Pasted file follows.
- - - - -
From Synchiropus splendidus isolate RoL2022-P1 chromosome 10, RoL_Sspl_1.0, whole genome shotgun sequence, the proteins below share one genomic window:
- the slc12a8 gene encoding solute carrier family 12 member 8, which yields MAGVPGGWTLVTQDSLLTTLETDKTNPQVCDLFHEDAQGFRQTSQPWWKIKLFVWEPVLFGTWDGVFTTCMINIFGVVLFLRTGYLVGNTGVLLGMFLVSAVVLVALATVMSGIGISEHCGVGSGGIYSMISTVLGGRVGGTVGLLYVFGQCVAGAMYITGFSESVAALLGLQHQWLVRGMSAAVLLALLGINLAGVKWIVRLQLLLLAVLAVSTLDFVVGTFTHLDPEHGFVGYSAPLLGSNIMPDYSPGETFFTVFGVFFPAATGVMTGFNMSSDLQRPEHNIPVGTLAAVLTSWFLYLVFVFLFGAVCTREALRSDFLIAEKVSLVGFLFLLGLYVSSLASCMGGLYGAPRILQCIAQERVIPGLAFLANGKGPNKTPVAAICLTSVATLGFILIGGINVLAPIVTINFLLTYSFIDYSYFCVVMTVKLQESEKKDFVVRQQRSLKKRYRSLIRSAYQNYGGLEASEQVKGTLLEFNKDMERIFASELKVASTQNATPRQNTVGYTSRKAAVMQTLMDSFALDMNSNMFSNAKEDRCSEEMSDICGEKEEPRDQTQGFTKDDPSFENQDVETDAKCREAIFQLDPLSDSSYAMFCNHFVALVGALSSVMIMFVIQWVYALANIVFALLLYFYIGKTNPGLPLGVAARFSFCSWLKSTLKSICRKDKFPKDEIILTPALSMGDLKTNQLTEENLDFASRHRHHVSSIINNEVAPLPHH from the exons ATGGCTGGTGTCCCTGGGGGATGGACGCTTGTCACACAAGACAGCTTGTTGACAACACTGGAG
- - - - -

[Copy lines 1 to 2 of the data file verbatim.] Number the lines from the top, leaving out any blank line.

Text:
From Synchiropus splendidus isolate RoL2022-P1 chromosome 10, RoL_Sspl_1.0, whole genome shotgun sequence, the proteins below share one genomic window:
- the slc12a8 gene encoding solute carrier family 12 member 8, which yields MAGVPGGWTLVTQDSLLTTLETDKTNPQVCDLFHEDAQGFRQTSQPWWKIKLFVWEPVLFGTWDGVFTTCMINIFGVVLFLRTGYLVGNTGVLLGMFLVSAVVLVALATVMSGIGISEHCGVGSGGIYSMISTVLGGRVGGTVGLLYVFGQCVAGAMYITGFSESVAALLGLQHQWLVRGMSAAVLLALLGINLAGVKWIVRLQLLLLAVLAVSTLDFVVGTFTHLDPEHGFVGYSAPLLGSNIMPDYSPGETFFTVFGVFFPAATGVMTGFNMSSDLQRPEHNIPVGTLAAVLTSWFLYLVFVFLFGAVCTREALRSDFLIAEKVSLVGFLFLLGLYVSSLASCMGGLYGAPRILQCIAQERVIPGLAFLANGKGPNKTPVAAICLTSVATLGFILIGGINVLAPIVTINFLLTYSFIDYSYFCVVMTVKLQESEKKDFVVRQQRSLKKRYRSLIRSAYQNYGGLEASEQVKGTLLEFNKDMERIFASELKVASTQNATPRQNTVGYTSRKAAVMQTLMDSFALDMNSNMFSNAKEDRCSEEMSDICGEKEEPRDQTQGFTKDDPSFENQDVETDAKCREAIFQLDPLSDSSYAMFCNHFVALVGALSSVMIMFVIQWVYALANIVFALLLYFYIGKTNPGLPLGVAARFSFCSWLKSTLKSICRKDKFPKDEIILTPALSMGDLKTNQLTEENLDFASRHRHHVSSIINNEVAPLPHH from the exons ATGGCTGGTGTCCCTGGGGGATGGACGCTTGTCACACAAGACAGCTTGTTGACAACACTGGAG